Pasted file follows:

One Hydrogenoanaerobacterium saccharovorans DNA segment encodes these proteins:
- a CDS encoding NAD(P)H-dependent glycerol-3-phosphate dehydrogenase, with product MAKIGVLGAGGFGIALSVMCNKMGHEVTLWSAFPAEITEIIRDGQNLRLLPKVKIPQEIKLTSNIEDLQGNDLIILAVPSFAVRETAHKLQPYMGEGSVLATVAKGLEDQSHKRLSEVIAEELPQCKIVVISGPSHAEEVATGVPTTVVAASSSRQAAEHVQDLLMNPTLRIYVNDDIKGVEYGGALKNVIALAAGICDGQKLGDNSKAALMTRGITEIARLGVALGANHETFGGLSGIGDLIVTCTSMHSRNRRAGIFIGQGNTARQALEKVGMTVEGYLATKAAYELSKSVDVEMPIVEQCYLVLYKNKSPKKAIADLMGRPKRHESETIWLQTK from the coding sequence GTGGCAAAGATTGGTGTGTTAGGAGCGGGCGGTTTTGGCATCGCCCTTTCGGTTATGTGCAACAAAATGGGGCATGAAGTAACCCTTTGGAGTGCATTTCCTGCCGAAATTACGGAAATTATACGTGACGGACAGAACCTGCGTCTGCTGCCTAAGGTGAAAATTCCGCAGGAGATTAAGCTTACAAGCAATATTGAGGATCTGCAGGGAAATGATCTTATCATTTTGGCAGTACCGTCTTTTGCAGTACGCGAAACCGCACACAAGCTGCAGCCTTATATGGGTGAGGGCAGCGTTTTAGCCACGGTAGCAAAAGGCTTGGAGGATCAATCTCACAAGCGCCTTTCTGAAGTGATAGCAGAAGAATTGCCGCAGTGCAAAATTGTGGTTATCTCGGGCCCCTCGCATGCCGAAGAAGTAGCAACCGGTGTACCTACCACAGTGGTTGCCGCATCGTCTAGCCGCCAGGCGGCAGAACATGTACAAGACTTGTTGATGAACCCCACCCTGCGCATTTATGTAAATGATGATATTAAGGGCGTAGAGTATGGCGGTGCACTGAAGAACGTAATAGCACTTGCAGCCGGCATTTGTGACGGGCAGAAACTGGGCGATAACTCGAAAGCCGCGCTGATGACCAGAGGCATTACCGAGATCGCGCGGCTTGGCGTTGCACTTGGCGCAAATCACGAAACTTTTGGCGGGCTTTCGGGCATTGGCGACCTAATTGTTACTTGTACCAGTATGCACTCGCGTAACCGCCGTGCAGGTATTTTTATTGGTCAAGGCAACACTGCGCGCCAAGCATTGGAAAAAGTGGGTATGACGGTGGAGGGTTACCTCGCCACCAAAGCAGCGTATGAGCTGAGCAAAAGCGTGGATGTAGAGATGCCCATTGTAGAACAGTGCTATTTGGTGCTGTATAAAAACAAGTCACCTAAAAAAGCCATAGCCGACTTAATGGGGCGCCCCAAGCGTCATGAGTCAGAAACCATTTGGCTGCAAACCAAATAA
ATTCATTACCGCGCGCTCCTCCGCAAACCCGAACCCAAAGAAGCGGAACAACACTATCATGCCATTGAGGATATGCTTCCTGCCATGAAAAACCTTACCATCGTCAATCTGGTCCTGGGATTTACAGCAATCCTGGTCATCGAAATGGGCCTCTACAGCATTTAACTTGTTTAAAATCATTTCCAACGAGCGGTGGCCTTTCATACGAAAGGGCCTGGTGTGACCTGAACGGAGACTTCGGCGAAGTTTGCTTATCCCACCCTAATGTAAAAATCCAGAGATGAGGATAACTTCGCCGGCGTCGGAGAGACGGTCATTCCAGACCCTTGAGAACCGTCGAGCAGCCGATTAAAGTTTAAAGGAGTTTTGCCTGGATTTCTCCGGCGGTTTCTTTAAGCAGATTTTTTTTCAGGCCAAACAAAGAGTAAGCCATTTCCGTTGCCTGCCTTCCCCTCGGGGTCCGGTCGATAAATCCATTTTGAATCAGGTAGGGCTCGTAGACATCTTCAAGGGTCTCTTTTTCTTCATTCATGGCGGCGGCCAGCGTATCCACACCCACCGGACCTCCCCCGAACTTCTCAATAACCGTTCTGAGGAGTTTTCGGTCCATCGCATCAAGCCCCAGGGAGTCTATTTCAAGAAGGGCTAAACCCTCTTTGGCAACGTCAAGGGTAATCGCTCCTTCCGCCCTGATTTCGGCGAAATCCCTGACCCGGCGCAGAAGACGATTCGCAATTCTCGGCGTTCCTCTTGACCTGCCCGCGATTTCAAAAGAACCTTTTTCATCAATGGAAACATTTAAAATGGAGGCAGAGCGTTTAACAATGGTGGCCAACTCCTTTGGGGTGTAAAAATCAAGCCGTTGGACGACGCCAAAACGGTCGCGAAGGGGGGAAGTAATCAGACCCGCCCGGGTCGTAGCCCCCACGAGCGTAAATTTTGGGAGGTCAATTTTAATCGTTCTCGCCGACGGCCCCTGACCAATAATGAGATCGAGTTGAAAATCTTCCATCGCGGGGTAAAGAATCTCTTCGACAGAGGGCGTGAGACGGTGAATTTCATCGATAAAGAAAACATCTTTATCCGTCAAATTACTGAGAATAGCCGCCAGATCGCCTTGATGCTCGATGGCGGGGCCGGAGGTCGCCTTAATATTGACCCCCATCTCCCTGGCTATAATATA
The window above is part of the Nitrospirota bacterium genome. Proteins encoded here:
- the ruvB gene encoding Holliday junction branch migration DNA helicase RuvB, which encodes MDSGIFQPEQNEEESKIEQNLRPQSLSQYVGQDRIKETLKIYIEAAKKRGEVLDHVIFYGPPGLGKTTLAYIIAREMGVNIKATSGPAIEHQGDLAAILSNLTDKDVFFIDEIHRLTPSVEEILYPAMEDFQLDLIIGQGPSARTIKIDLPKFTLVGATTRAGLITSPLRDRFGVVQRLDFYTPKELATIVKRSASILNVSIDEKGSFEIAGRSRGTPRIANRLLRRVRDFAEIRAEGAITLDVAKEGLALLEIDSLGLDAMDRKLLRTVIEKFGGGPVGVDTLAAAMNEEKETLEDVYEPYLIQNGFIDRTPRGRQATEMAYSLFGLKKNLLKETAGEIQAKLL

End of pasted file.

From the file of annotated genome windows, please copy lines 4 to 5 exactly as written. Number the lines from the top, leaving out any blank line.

The window above is part of the Nitrospirota bacterium genome. Proteins encoded here:
- the ruvB gene encoding Holliday junction branch migration DNA helicase RuvB, which encodes MDSGIFQPEQNEEESKIEQNLRPQSLSQYVGQDRIKETLKIYIEAAKKRGEVLDHVIFYGPPGLGKTTLAYIIAREMGVNIKATSGPAIEHQGDLAAILSNLTDKDVFFIDEIHRLTPSVEEILYPAMEDFQLDLIIGQGPSARTIKIDLPKFTLVGATTRAGLITSPLRDRFGVVQRLDFYTPKELATIVKRSASILNVSIDEKGSFEIAGRSRGTPRIANRLLRRVRDFAEIRAEGAITLDVAKEGLALLEIDSLGLDAMDRKLLRTVIEKFGGGPVGVDTLAAAMNEEKETLEDVYEPYLIQNGFIDRTPRGRQATEMAYSLFGLKKNLLKETAGEIQAKLL